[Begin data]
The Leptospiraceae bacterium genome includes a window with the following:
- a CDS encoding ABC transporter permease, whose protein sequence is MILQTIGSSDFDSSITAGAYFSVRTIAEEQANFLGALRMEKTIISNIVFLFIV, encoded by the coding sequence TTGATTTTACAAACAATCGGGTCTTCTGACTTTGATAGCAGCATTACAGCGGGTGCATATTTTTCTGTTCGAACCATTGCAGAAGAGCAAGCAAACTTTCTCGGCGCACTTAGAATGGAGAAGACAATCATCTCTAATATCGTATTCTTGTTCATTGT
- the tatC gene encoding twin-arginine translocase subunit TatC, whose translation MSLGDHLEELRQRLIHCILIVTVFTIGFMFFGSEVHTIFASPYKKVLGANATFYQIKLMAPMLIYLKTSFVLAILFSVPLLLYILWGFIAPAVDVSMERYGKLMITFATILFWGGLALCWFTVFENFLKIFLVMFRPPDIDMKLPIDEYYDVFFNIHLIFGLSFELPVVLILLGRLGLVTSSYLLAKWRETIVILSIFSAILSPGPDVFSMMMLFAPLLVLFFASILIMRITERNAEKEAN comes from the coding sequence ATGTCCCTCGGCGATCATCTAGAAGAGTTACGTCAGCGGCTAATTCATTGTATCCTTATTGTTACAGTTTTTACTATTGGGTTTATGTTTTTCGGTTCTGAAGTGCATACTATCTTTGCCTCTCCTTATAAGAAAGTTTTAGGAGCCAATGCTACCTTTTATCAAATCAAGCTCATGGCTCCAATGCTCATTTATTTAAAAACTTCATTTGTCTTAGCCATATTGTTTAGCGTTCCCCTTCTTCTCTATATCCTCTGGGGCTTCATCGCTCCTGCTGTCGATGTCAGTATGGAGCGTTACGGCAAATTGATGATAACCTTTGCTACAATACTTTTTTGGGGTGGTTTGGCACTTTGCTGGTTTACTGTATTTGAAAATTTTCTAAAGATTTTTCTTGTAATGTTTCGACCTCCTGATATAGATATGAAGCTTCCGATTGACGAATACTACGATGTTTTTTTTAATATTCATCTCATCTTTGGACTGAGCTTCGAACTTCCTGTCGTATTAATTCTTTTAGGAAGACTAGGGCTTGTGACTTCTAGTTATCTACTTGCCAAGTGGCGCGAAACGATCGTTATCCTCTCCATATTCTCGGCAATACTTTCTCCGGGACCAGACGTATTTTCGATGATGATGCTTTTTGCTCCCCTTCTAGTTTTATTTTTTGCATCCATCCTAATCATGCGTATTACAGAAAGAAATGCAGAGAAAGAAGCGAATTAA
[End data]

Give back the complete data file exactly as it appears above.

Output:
The Leptospiraceae bacterium genome includes a window with the following:
- a CDS encoding ABC transporter permease, whose protein sequence is MILQTIGSSDFDSSITAGAYFSVRTIAEEQANFLGALRMEKTIISNIVFLFIV, encoded by the coding sequence TTGATTTTACAAACAATCGGGTCTTCTGACTTTGATAGCAGCATTACAGCGGGTGCATATTTTTCTGTTCGAACCATTGCAGAAGAGCAAGCAAACTTTCTCGGCGCACTTAGAATGGAGAAGACAATCATCTCTAATATCGTATTCTTGTTCATTGT
- the tatC gene encoding twin-arginine translocase subunit TatC, whose translation MSLGDHLEELRQRLIHCILIVTVFTIGFMFFGSEVHTIFASPYKKVLGANATFYQIKLMAPMLIYLKTSFVLAILFSVPLLLYILWGFIAPAVDVSMERYGKLMITFATILFWGGLALCWFTVFENFLKIFLVMFRPPDIDMKLPIDEYYDVFFNIHLIFGLSFELPVVLILLGRLGLVTSSYLLAKWRETIVILSIFSAILSPGPDVFSMMMLFAPLLVLFFASILIMRITERNAEKEAN comes from the coding sequence ATGTCCCTCGGCGATCATCTAGAAGAGTTACGTCAGCGGCTAATTCATTGTATCCTTATTGTTACAGTTTTTACTATTGGGTTTATGTTTTTCGGTTCTGAAGTGCATACTATCTTTGCCTCTCCTTATAAGAAAGTTTTAGGAGCCAATGCTACCTTTTATCAAATCAAGCTCATGGCTCCAATGCTCATTTATTTAAAAACTTCATTTGTCTTAGCCATATTGTTTAGCGTTCCCCTTCTTCTCTATATCCTCTGGGGCTTCATCGCTCCTGCTGTCGATGTCAGTATGGAGCGTTACGGCAAATTGATGATAACCTTTGCTACAATACTTTTTTGGGGTGGTTTGGCACTTTGCTGGTTTACTGTATTTGAAAATTTTCTAAAGATTTTTCTTGTAATGTTTCGACCTCCTGATATAGATATGAAGCTTCCGATTGACGAATACTACGATGTTTTTTTTAATATTCATCTCATCTTTGGACTGAGCTTCGAACTTCCTGTCGTATTAATTCTTTTAGGAAGACTAGGGCTTGTGACTTCTAGTTATCTACTTGCCAAGTGGCGCGAAACGATCGTTATCCTCTCCATATTCTCGGCAATACTTTCTCCGGGACCAGACGTATTTTCGATGATGATGCTTTTTGCTCCCCTTCTAGTTTTATTTTTTGCATCCATCCTAATCATGCGTATTACAGAAAGAAATGCAGAGAAAGAAGCGAATTAA